Let’s understand the code above. To access our table Suggestion we created a couple of minutes back, we need to connect to the database and call the Suggestion table and query if it has some data starts with the text entered in the input box (Default.aspx has sent its request). Well, Microsoft is doing enough for developers to reduce the development time. Have you realized that when we created out dbml file and dropped Suggestion table on it, it automatically creates the connection string and saved it into web.config file?  Yes, it has. So no need to explicitly define the database connection. We just have to instantiate the context created in dbml file. Since this not a tutorial on ASP.NET, so I will not explain context and other things. It may occupy a whole book if I need to write about it. You can always google around and find. The code will remain same for the developers who are working on VS.NET 2008 (.NET 3.5 framework) . Ok enough theory. Let’s understand our code we just wrote. Since we can write direct SQL code using LINQ to SQL, so we followed the same path. We just accessed the Suggestion table through sugtext and applied LIKE query (StartWith) with our input entered.

(from sgText in sugtext
where sgText.SuggestionText.StartsWith(Request.QueryString[“q”])
select sgText.SuggestionText).FirstOrDefault();

Please study the above code very carefully. We just wrote a SQL query using LINQ to SQL and got our Suggestion.  Since we may or may not get the suggestion stored in the Suggestion table, so we are checking whether it is null or not.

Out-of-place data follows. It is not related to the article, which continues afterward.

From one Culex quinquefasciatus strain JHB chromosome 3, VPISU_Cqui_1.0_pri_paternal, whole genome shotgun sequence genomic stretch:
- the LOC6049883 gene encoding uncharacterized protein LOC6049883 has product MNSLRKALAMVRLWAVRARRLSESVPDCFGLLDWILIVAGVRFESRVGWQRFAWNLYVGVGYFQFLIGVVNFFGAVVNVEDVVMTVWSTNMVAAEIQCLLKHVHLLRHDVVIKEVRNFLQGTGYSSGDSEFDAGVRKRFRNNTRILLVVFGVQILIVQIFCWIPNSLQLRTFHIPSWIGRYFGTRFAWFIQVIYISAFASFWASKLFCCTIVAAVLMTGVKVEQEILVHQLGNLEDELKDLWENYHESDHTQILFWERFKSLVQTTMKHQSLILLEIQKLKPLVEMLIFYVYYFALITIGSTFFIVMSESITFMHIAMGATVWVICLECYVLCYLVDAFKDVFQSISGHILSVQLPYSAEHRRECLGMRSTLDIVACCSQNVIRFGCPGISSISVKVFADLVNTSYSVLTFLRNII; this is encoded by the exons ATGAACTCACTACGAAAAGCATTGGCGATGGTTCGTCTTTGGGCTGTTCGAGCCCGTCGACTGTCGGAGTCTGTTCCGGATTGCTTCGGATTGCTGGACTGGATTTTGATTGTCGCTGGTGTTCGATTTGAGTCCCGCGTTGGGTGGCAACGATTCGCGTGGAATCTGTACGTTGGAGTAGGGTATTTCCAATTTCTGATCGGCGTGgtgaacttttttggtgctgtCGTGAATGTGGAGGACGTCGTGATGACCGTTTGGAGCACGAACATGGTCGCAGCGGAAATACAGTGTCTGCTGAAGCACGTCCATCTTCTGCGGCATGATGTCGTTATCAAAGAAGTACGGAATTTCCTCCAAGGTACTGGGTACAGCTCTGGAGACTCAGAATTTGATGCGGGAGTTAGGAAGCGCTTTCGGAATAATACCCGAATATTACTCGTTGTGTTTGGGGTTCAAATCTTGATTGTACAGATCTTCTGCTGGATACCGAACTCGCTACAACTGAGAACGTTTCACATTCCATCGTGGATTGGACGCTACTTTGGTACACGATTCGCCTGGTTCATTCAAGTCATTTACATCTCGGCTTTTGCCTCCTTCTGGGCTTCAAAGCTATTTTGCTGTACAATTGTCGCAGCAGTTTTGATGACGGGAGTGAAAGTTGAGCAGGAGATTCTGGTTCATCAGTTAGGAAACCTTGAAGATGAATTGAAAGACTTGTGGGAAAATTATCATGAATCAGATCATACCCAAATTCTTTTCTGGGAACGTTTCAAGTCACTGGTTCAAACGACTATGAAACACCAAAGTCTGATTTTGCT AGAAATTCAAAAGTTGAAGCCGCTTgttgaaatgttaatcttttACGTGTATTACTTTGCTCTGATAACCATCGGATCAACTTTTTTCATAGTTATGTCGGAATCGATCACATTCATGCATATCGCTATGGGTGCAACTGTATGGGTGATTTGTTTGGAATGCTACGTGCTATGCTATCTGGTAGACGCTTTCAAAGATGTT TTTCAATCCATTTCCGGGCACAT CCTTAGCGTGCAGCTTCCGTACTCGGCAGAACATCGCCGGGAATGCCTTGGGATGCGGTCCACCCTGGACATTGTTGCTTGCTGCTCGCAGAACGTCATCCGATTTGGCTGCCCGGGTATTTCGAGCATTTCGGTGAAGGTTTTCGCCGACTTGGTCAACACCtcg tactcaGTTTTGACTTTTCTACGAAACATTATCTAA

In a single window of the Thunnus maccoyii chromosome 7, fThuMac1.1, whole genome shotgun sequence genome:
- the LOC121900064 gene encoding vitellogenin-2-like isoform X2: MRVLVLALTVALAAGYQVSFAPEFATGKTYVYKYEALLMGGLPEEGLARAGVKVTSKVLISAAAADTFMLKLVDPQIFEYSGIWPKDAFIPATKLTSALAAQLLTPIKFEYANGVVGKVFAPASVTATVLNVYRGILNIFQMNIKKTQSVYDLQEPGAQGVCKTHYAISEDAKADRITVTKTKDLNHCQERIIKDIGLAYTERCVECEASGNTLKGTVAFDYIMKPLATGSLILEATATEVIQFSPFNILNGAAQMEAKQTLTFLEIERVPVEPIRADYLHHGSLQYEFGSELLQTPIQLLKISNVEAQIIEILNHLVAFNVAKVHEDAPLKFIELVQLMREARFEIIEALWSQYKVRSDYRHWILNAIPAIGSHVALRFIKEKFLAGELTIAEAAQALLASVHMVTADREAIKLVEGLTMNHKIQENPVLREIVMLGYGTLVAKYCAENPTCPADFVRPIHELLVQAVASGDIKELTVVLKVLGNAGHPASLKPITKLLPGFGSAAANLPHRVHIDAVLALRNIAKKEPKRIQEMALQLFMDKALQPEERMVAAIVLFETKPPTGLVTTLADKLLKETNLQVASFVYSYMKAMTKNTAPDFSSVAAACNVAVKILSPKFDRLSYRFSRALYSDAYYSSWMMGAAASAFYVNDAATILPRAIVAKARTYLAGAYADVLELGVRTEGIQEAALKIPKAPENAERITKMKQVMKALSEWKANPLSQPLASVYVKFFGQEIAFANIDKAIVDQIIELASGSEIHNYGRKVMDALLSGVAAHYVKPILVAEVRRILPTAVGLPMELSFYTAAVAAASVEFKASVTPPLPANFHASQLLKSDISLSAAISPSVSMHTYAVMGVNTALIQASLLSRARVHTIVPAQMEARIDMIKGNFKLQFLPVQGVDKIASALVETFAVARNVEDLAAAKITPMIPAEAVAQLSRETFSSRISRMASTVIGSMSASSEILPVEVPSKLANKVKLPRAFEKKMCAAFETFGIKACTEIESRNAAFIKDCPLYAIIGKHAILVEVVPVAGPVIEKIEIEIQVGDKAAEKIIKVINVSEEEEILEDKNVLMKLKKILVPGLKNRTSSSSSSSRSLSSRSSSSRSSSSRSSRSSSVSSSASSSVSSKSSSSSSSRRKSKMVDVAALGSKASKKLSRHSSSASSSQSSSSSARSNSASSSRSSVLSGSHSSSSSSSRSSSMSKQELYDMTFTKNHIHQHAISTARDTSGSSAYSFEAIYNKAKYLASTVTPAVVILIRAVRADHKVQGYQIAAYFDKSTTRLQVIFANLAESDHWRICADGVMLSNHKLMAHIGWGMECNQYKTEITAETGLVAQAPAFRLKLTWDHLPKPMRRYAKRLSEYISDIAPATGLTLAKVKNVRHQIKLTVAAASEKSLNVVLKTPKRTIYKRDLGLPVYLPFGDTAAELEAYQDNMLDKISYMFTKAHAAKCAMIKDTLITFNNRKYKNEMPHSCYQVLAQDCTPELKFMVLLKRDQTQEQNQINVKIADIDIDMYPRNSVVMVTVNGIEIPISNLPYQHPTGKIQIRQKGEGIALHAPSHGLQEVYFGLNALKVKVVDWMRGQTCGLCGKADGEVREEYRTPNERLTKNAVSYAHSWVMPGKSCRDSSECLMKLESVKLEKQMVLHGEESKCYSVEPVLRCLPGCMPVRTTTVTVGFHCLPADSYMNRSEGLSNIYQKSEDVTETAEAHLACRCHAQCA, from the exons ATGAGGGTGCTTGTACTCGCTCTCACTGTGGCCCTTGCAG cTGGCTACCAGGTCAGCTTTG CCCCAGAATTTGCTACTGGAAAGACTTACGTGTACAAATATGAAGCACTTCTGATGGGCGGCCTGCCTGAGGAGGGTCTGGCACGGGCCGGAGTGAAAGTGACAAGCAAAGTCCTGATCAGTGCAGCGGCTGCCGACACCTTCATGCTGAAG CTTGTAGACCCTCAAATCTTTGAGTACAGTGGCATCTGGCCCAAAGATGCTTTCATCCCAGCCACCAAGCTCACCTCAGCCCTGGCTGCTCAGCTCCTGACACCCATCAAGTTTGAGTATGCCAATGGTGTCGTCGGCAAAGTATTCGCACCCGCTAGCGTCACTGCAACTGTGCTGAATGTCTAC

if (string.IsNullOrEmpty(suggestion))
Response.Write(”No Suggestion Found”);

Finally we are returning back the output in our Default.aspx page using Response.Write. You may come across the below screens.

Input matches


Input does not matches


Yes, so simple. In fact we can trace your javascript code in VS.NET 2010 to see the entire process. Just set the breakpoints and run your application.


Microsoft has come up with UI ToolKit called AJAX toolkit. You can navigate this link http://www.codeplex.com/AjaxControlToolkit and can play with it. Using AJAXToolkit you can create a world class web application with very rich user interface.

Future of AJAX

Well, AJAX future is very promising and a lot of web applications are around for which we can feel proud. Social networks web application, corporate intranet applications, interaction with Microsoft Virtual Earth to name a few. I am sure by this time you want to go back and get your hands dirty with AJAX. So what are you waiting for? Go and make rich UI web application with AJAX and learn its true power.

Download the example code

Categories: Uncategorized Tags:
  1. Sashi
    January 13th, 2014 at 07:17 | #1

    Hi I tried you code!

    Thanks for such a niche post from your side,….

    var sugtext = db.Suggestions; is giving me issue,